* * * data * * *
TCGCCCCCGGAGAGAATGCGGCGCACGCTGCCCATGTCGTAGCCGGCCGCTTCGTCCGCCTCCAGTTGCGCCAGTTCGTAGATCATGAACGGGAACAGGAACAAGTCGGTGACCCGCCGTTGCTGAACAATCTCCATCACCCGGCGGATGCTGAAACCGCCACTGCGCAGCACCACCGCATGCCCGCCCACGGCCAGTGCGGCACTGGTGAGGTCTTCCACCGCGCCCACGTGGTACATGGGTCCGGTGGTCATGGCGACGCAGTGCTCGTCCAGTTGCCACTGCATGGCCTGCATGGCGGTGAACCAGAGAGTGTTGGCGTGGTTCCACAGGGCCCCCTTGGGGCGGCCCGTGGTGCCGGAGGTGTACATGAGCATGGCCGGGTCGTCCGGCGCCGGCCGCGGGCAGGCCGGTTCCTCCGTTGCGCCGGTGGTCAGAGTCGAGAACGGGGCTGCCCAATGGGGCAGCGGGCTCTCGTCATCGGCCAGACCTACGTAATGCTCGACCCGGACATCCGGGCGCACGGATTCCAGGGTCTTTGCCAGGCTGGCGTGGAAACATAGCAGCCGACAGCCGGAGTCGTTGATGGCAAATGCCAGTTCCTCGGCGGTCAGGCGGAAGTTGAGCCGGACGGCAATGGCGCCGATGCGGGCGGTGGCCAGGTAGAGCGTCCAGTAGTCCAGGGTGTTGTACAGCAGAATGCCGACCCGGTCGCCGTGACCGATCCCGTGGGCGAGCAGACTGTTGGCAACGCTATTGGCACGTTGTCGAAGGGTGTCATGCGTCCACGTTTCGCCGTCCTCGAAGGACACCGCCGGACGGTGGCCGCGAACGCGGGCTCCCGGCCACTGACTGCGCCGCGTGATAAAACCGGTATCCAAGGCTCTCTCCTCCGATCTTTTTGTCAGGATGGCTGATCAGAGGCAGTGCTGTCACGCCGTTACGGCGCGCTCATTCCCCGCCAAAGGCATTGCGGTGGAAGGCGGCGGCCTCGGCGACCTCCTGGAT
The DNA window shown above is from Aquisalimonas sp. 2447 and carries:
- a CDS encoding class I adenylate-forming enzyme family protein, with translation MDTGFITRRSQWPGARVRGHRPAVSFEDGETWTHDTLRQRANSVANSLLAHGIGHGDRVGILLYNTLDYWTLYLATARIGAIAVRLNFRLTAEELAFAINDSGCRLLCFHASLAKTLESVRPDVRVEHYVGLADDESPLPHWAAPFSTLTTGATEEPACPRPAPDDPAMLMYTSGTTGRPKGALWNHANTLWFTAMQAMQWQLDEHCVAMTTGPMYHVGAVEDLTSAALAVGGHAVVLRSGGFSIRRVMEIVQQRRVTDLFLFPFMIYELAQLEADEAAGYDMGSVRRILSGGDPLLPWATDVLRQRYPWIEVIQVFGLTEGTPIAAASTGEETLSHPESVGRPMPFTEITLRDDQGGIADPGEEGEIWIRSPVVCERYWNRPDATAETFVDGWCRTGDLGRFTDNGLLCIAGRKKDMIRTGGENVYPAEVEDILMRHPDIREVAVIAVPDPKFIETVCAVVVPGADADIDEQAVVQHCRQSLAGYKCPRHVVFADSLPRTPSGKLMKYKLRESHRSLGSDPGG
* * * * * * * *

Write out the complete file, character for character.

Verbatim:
TCGCCCCCGGAGAGAATGCGGCGCACGCTGCCCATGTCGTAGCCGGCCGCTTCGTCCGCCTCCAGTTGCGCCAGTTCGTAGATCATGAACGGGAACAGGAACAAGTCGGTGACCCGCCGTTGCTGAACAATCTCCATCACCCGGCGGATGCTGAAACCGCCACTGCGCAGCACCACCGCATGCCCGCCCACGGCCAGTGCGGCACTGGTGAGGTCTTCCACCGCGCCCACGTGGTACATGGGTCCGGTGGTCATGGCGACGCAGTGCTCGTCCAGTTGCCACTGCATGGCCTGCATGGCGGTGAACCAGAGAGTGTTGGCGTGGTTCCACAGGGCCCCCTTGGGGCGGCCCGTGGTGCCGGAGGTGTACATGAGCATGGCCGGGTCGTCCGGCGCCGGCCGCGGGCAGGCCGGTTCCTCCGTTGCGCCGGTGGTCAGAGTCGAGAACGGGGCTGCCCAATGGGGCAGCGGGCTCTCGTCATCGGCCAGACCTACGTAATGCTCGACCCGGACATCCGGGCGCACGGATTCCAGGGTCTTTGCCAGGCTGGCGTGGAAACATAGCAGCCGACAGCCGGAGTCGTTGATGGCAAATGCCAGTTCCTCGGCGGTCAGGCGGAAGTTGAGCCGGACGGCAATGGCGCCGATGCGGGCGGTGGCCAGGTAGAGCGTCCAGTAGTCCAGGGTGTTGTACAGCAGAATGCCGACCCGGTCGCCGTGACCGATCCCGTGGGCGAGCAGACTGTTGGCAACGCTATTGGCACGTTGTCGAAGGGTGTCATGCGTCCACGTTTCGCCGTCCTCGAAGGACACCGCCGGACGGTGGCCGCGAACGCGGGCTCCCGGCCACTGACTGCGCCGCGTGATAAAACCGGTATCCAAGGCTCTCTCCTCCGATCTTTTTGTCAGGATGGCTGATCAGAGGCAGTGCTGTCACGCCGTTACGGCGCGCTCATTCCCCGCCAAAGGCATTGCGGTGGAAGGCGGCGGCCTCGGCGACCTCCTGGAT
The DNA window shown above is from Aquisalimonas sp. 2447 and carries:
- a CDS encoding class I adenylate-forming enzyme family protein, with translation MDTGFITRRSQWPGARVRGHRPAVSFEDGETWTHDTLRQRANSVANSLLAHGIGHGDRVGILLYNTLDYWTLYLATARIGAIAVRLNFRLTAEELAFAINDSGCRLLCFHASLAKTLESVRPDVRVEHYVGLADDESPLPHWAAPFSTLTTGATEEPACPRPAPDDPAMLMYTSGTTGRPKGALWNHANTLWFTAMQAMQWQLDEHCVAMTTGPMYHVGAVEDLTSAALAVGGHAVVLRSGGFSIRRVMEIVQQRRVTDLFLFPFMIYELAQLEADEAAGYDMGSVRRILSGGDPLLPWATDVLRQRYPWIEVIQVFGLTEGTPIAAASTGEETLSHPESVGRPMPFTEITLRDDQGGIADPGEEGEIWIRSPVVCERYWNRPDATAETFVDGWCRTGDLGRFTDNGLLCIAGRKKDMIRTGGENVYPAEVEDILMRHPDIREVAVIAVPDPKFIETVCAVVVPGADADIDEQAVVQHCRQSLAGYKCPRHVVFADSLPRTPSGKLMKYKLRESHRSLGSDPGG